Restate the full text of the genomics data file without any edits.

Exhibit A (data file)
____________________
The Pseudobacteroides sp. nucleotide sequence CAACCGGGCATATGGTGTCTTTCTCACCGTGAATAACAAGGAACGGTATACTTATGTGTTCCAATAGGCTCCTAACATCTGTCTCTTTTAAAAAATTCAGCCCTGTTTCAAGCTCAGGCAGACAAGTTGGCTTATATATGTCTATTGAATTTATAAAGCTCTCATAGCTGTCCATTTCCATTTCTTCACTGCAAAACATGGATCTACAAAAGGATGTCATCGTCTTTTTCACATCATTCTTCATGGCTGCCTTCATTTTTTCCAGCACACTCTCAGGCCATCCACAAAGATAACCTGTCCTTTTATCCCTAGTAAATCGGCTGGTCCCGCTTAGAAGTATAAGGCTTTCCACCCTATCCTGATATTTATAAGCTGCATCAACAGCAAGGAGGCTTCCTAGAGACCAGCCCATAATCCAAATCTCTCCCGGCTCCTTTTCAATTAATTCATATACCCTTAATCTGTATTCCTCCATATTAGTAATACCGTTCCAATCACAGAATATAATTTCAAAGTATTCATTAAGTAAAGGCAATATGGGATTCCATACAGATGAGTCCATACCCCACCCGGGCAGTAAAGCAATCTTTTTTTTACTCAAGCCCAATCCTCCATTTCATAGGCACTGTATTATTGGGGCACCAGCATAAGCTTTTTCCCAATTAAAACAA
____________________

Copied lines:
The Pseudobacteroides sp. nucleotide sequence CAACCGGGCATATGGTGTCTTTCTCACCGTGAATAACAAGGAACGGTATACTTATGTGTTCCAATAGGCTCCTAACATCTGTCTCTTTTAAAAAATTCAGCCCTGTTTCAAGCTCAGGCAGACAAGTTGGCTTATATATGTCTATTGAATTTATAAAGCTCTCATAGCTGTCCATTTCCATTTCTTCACTGCAAAACATGGATCTACAAAAGGATGTCATCGTCTTTTTCACATCATTCTTCATGGCTGCCTTCATTTTTTCCAGCACACTCTCAGGCCATCCACAAAGATAACCTGTCCTTTTATCCCTAGTAAATCGGCTGGTCCCGCTTAGAAGTATAAGGCTTTCCACCCTATCCTGATATTTATAAGCTGCATCAACAGCAAGGAGGCTTCCTAGAGACCAGCCCATAATCCAAATCTCTCCCGGCTCCTTTTCAATTAATTCATATACCCTTAATCTGTATTCCTCCATATTAGTAATACCGTTCCAATCACAGAATATAATTTCAAAGTATTCATTAAGTAAAGGCAATATGGGATTCCATACAGATGAGTCCATACCCCACCCGGGCAGTAAAGCAATCTTTTTTTTACTCAAGCCCAATCCTCCATTTCATAGGCACTGTATTATTGGGGCACCAGCATAAGCTTTTTCCCAATTAAAACAA